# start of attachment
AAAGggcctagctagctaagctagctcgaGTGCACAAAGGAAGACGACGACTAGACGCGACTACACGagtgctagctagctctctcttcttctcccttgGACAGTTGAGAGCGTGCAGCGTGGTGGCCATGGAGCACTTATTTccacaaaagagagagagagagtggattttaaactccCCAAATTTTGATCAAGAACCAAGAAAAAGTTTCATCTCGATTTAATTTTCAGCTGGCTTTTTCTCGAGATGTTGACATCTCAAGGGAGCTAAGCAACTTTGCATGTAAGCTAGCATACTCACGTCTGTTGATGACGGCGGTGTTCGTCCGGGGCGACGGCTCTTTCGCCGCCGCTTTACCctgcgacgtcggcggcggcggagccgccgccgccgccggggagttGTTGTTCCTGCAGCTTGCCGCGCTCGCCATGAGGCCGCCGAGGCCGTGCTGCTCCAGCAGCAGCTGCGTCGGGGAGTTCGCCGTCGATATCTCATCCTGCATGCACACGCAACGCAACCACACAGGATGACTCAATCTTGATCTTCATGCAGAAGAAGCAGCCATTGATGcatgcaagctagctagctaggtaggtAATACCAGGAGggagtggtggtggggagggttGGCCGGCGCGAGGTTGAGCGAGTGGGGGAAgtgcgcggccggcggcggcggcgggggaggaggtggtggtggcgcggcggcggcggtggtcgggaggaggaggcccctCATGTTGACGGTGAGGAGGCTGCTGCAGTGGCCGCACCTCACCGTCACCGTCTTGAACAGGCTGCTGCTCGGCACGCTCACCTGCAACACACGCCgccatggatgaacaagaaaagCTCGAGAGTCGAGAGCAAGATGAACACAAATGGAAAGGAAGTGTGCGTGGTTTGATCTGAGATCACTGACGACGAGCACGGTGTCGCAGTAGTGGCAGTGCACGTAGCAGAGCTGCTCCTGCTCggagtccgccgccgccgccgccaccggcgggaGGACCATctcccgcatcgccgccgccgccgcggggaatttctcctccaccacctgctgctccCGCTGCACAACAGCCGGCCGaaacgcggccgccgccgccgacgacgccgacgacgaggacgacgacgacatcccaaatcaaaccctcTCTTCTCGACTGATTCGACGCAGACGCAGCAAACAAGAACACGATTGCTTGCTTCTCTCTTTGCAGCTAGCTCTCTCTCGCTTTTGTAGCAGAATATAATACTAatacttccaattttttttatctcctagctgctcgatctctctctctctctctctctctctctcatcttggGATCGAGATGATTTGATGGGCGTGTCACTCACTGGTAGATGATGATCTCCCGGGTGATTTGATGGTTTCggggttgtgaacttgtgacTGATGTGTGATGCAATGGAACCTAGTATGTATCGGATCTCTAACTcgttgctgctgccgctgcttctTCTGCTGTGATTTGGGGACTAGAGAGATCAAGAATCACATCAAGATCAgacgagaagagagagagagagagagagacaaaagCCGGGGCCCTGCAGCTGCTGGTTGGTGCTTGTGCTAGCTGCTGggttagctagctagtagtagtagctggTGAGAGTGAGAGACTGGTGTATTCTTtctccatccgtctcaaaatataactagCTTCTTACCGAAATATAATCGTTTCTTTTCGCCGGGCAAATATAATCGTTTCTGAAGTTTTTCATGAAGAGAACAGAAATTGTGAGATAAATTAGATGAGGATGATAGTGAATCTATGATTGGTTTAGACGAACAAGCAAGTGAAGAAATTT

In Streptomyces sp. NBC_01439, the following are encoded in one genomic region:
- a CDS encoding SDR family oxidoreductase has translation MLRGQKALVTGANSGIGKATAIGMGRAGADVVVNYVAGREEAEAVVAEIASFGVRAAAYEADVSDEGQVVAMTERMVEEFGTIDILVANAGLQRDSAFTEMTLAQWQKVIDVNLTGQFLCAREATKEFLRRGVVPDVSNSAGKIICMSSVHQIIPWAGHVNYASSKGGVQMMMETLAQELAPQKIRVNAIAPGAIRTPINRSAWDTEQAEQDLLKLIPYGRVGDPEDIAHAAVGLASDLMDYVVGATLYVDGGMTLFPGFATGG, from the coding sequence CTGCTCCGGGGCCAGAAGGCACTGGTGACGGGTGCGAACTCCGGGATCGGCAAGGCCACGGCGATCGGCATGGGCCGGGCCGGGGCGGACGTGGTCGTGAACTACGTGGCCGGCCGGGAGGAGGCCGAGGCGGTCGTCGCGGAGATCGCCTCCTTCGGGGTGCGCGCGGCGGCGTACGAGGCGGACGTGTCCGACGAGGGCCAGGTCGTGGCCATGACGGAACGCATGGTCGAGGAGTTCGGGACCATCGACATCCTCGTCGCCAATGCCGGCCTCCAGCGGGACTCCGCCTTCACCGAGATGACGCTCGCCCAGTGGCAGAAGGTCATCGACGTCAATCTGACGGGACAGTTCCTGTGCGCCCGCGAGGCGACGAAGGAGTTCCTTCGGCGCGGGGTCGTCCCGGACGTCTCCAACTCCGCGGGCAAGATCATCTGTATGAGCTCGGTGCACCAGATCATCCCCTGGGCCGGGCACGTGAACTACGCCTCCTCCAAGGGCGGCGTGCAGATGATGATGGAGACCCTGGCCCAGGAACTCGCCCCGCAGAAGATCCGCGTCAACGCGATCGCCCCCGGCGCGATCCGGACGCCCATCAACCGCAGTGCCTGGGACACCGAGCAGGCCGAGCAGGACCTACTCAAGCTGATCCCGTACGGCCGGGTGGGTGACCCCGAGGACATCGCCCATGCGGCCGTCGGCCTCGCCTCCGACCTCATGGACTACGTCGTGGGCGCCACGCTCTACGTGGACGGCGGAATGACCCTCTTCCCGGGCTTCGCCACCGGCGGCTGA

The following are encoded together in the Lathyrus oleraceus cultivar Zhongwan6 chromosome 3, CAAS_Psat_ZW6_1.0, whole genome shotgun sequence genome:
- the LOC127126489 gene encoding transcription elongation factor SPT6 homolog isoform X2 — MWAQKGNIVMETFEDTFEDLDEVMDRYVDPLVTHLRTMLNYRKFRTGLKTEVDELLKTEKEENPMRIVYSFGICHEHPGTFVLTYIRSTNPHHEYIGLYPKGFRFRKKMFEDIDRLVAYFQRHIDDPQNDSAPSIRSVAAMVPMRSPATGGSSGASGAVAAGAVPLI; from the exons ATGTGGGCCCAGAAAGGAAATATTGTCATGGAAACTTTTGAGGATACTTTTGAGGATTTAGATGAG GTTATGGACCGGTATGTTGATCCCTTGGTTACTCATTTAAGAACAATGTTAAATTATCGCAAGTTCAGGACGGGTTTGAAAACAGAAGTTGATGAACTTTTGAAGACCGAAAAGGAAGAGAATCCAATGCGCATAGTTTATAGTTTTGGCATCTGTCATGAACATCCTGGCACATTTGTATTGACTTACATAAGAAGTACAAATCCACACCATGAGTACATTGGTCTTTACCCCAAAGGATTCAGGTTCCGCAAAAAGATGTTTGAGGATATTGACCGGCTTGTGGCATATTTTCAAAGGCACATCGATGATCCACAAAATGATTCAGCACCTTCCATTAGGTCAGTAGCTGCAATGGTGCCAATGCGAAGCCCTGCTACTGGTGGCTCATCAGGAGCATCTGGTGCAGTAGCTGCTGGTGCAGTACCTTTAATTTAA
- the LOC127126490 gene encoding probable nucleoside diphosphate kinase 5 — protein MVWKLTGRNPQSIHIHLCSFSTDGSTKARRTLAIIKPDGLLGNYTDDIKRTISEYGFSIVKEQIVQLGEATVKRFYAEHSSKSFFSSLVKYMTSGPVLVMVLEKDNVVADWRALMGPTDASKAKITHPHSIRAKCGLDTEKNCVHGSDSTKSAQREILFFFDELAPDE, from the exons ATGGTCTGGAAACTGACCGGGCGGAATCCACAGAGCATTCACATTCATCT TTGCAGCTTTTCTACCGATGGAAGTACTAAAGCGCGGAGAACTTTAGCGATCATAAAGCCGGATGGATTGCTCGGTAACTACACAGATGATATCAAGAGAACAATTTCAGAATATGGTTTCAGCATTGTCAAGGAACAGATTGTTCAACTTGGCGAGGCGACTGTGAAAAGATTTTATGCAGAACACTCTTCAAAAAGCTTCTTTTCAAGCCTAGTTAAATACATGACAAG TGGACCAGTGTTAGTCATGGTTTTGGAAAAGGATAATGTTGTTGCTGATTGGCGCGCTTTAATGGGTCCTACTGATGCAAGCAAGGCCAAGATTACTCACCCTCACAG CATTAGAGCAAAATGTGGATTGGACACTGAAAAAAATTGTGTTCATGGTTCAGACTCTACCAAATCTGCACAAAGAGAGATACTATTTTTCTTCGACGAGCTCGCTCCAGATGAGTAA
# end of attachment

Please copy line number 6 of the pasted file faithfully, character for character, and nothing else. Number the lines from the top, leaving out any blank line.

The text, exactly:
- the LOC127126490 gene encoding probable nucleoside diphosphate kinase 5 — protein MVWKLTGRNPQSIHIHLCSFSTDGSTKARRTLAIIKPDGLLGNYTDDIKRTISEYGFSIVKEQIVQLGEATVKRFYAEHSSKSFFSSLVKYMTSGPVLVMVLEKDNVVADWRALMGPTDASKAKITHPHSIRAKCGLDTEKNCVHGSDSTKSAQREILFFFDELAPDE, from the exons ATGGTCTGGAAACTGACCGGGCGGAATCCACAGAGCATTCACATTCATCT TTGCAGCTTTTCTACCGATGGAAGTACTAAAGCGCGGAGAACTTTAGCGATCATAAAGCCGGATGGATTGCTCGGTAACTACACAGATGATATCAAGAGAACAATTTCAGAATATGGTTTCAGCATTGTCAAGGAACAGATTGTTCAACTTGGCGAGGCGACTGTGAAAAGATTTTATGCAGAACACTCTTCAAAAAGCTTCTTTTCAAGCCTAGTTAAATACATGACAAG TGGACCAGTGTTAGTCATGGTTTTGGAAAAGGATAATGTTGTTGCTGATTGGCGCGCTTTAATGGGTCCTACTGATGCAAGCAAGGCCAAGATTACTCACCCTCACAG CATTAGAGCAAAATGTGGATTGGACACTGAAAAAAATTGTGTTCATGGTTCAGACTCTACCAAATCTGCACAAAGAGAGATACTATTTTTCTTCGACGAGCTCGCTCCAGATGAGTAA